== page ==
En-bloc fever has descended upon Singapore yet again. In the past year, over 20 estates have been sold for redevelopment or been the subject of attempts for collective sale, including several of the country’s modernist marvels: Pearl Bank Apartments (Archurban Architects Planners, 1976), Golden Mile Complex (Design Partnership, 1973) and People’s Park Complex (Design Partnership, 1973). Despite their historical and architecture merits, these are first and foremost homes and private properties. Those in favour of conserving them have come up against the challenge of changing the minds of multiple unit owners whose lifestyles have not only changed but who also must now contend with buildings that have aged considerably over time.
➜ Read the full column in CUBES #91 (May/June 2018)
For urban dwellers – and that’s over half of the world’s population, according to the United Nations – trekking in a nature reserve is a respite from the concrete jungle. Trees are unrestricted by regulations for height and gross floor area. The variety of species is not defined by land-use or conservation guidelines. Greenery is not a single shade, but a palette of textures and hues. Encountering this natural order of growth is a striking reminder (by way of comparison) of how much effort goes into designing, building and maintaining a city.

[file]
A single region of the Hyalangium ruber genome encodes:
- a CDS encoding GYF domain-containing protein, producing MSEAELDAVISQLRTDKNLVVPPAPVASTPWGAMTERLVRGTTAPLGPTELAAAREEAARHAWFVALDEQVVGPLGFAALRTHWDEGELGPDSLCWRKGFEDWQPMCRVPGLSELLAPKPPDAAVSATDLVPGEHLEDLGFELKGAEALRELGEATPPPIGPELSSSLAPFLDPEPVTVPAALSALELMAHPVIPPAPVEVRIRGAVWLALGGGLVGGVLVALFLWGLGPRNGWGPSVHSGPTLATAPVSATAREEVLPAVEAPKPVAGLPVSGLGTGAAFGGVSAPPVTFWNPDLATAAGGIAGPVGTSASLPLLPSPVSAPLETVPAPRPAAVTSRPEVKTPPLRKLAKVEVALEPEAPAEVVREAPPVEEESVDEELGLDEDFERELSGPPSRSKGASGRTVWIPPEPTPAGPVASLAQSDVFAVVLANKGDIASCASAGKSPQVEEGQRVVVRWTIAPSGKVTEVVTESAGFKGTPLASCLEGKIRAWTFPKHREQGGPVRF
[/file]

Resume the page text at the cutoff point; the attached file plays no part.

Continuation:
While city making has traditionally meant concreting over nature, this has given way in recent times to more environmentally friendly ideals. ‘Green buildings’, ‘sustainable architecture’ and entire ‘eco-cities’ are just some examples of how urban planners and architects have acknowledged and even embraced nature by planting more greenery, designing energy-efficient buildings, and investing in blue-green infrastructure. But beyond thinking for nature, cities can be like nature, and step into the wild.
➜ Read the full column in CUBES #88 (October/November 2017)
Over the past decade, Singapore’s local booksellers and publishers have worked to put the city-state’s literary scene on the map. Now, amid a revival of book and magazine publishing, its young creators take stock of the progress that’s been made and ready themselves for the challenges of the future.
➜ Read the full story in Ink’s Mabuhay (Oct/2017)